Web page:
Energy & Green Tech

Dye-sensitized solar cells that adapt to different light conditions

Solar cells made of semi-transparent photovoltaic (PV) materials typically have a fixed optical transmission, which results in either high transparency or high efficiency, but rarely both. In order to perform optimally when ...

Robotics

An origami-based robotic structure inspired by ladybird wings

Researchers at Seoul National University have recently developed a compact and lightweight origami structure inspired by ladybird beetles. In a paper published in Science Robotics they show how this structure can be used ...

Robotics

A flexible microrobot that can survive almost any deformation

An International research team led by Dr. Oliver Schmidt, working at Chemnitz University of Technology (TU Chemnitz) and Leibniz IFW Dresden has recently developed a microrobitic system with a wide range of possible applications, ...

Telecom

A scheme for hybrid access point (H-AP) deployment in smart cities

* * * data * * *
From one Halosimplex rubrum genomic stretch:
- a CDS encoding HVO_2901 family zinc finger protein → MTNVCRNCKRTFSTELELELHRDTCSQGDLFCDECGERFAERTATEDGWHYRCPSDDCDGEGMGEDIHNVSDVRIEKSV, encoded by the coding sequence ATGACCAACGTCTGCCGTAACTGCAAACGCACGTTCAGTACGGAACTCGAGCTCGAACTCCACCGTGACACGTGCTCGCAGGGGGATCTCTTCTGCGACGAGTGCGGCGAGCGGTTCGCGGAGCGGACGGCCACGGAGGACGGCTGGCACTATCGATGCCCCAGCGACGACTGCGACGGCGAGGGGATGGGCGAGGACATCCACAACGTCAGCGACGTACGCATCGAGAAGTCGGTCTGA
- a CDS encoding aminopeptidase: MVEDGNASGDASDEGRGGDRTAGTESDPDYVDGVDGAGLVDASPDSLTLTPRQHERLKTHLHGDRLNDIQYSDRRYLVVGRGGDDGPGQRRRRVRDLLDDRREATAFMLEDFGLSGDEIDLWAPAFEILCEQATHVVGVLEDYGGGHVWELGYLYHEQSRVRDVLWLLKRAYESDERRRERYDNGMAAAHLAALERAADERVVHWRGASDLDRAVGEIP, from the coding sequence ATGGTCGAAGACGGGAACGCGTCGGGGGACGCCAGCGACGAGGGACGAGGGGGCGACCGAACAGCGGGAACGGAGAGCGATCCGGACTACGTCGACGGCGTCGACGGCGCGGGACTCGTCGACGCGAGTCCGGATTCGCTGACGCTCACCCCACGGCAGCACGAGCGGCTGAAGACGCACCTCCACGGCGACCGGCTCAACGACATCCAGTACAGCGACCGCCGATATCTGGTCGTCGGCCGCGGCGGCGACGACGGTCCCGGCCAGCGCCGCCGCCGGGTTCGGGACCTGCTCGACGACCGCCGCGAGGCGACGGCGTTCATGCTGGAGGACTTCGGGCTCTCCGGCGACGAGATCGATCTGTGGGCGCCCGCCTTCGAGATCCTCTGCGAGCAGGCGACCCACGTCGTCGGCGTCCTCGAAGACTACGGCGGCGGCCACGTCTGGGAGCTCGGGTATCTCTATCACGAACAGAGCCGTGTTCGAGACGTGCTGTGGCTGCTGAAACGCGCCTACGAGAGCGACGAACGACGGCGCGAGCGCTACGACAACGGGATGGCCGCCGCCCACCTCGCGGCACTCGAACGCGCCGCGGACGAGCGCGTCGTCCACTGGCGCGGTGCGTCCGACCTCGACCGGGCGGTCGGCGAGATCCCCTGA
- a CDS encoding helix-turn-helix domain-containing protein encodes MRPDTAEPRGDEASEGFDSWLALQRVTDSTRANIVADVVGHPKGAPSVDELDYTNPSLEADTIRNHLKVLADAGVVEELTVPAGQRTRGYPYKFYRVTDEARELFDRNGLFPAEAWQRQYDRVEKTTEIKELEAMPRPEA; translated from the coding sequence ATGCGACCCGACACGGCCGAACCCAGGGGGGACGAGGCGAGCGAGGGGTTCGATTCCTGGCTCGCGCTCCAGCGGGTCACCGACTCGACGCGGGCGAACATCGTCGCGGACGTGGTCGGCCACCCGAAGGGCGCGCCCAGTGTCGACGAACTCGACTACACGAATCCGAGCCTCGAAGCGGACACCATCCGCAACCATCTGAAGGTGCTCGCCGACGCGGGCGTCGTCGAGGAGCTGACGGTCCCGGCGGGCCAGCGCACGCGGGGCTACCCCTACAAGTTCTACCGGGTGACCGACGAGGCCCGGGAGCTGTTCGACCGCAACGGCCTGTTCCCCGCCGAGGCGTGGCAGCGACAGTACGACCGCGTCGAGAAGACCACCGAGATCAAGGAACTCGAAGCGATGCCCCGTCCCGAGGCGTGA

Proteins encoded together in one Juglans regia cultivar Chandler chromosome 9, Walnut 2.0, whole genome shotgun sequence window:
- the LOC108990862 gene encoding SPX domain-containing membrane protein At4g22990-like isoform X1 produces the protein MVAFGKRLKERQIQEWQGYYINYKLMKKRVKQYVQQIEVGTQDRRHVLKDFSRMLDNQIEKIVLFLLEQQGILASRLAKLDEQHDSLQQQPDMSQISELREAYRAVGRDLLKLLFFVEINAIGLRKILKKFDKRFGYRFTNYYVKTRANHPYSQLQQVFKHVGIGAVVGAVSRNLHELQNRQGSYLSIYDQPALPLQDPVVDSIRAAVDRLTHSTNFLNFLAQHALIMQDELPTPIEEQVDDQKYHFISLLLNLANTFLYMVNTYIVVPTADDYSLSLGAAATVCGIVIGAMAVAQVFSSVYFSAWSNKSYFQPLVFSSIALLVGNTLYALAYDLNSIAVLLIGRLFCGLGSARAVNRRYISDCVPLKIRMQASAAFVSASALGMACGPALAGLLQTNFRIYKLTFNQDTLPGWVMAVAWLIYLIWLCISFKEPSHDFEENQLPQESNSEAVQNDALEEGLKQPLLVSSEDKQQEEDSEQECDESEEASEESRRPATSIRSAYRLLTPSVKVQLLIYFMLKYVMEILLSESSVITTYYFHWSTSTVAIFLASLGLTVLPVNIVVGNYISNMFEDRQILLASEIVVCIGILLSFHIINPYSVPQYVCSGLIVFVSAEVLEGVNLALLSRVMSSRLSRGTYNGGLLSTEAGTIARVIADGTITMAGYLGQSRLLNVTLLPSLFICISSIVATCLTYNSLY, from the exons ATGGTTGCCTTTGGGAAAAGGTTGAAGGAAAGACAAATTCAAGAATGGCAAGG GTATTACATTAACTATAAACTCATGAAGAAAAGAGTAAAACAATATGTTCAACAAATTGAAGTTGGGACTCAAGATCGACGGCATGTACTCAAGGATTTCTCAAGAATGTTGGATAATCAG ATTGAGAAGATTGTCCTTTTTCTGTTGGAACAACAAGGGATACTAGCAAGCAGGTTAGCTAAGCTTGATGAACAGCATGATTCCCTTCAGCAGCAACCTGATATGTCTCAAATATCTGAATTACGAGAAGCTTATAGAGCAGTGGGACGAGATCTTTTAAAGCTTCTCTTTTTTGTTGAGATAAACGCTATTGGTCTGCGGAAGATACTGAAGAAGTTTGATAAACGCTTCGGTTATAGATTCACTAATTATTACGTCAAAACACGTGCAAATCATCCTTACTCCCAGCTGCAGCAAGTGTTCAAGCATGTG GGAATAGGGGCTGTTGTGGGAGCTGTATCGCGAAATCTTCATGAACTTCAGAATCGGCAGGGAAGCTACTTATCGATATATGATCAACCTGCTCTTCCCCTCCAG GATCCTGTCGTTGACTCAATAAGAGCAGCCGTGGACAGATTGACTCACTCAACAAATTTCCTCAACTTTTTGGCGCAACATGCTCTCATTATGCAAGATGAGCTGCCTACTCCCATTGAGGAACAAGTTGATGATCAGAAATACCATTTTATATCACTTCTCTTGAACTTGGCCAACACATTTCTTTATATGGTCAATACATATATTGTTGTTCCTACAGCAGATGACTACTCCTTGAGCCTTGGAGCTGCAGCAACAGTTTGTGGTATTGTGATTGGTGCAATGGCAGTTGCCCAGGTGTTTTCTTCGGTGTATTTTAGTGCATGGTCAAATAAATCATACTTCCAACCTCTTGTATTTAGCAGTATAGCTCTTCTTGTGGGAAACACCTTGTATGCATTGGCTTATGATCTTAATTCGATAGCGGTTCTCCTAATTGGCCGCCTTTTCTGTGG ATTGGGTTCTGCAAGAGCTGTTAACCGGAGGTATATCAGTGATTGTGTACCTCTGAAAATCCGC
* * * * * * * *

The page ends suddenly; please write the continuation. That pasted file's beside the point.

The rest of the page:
Researchers at the University of Essex, UESTC-China and ZTE have recently introduced a scheme for the deployment of hybrid access points (H-APs), which could simultaneously enable wireless information transfer (WIT) and wireless ...

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Energy

In physics, energy (from the Greek ἐνέργεια - energeia, "activity, operation", from ἐνεργός - energos, "active, working") is a scalar physical quantity that describes the amount of work that can be performed by a force, an attribute of objects and systems that is subject to a conservation law. Different forms of energy include kinetic, potential, thermal, gravitational, sound, light, elastic, and electromagnetic energy. The forms of energy are often named after a related force.

Any form of energy can be transformed into another form, but the total energy always remains the same. This principle, the conservation of energy, was first postulated in the early 19th century, and applies to any isolated system. According to Noether's theorem, the conservation of energy is a consequence of the fact that the laws of physics do not change over time.

Although the total energy of a system does not change with time, its value may depend on the frame of reference. For example, a seated passenger in a moving airplane has zero kinetic energy relative to the airplane, but non-zero kinetic energy relative to the Earth.

This text uses material from Wikipedia, licensed under CC BY-SA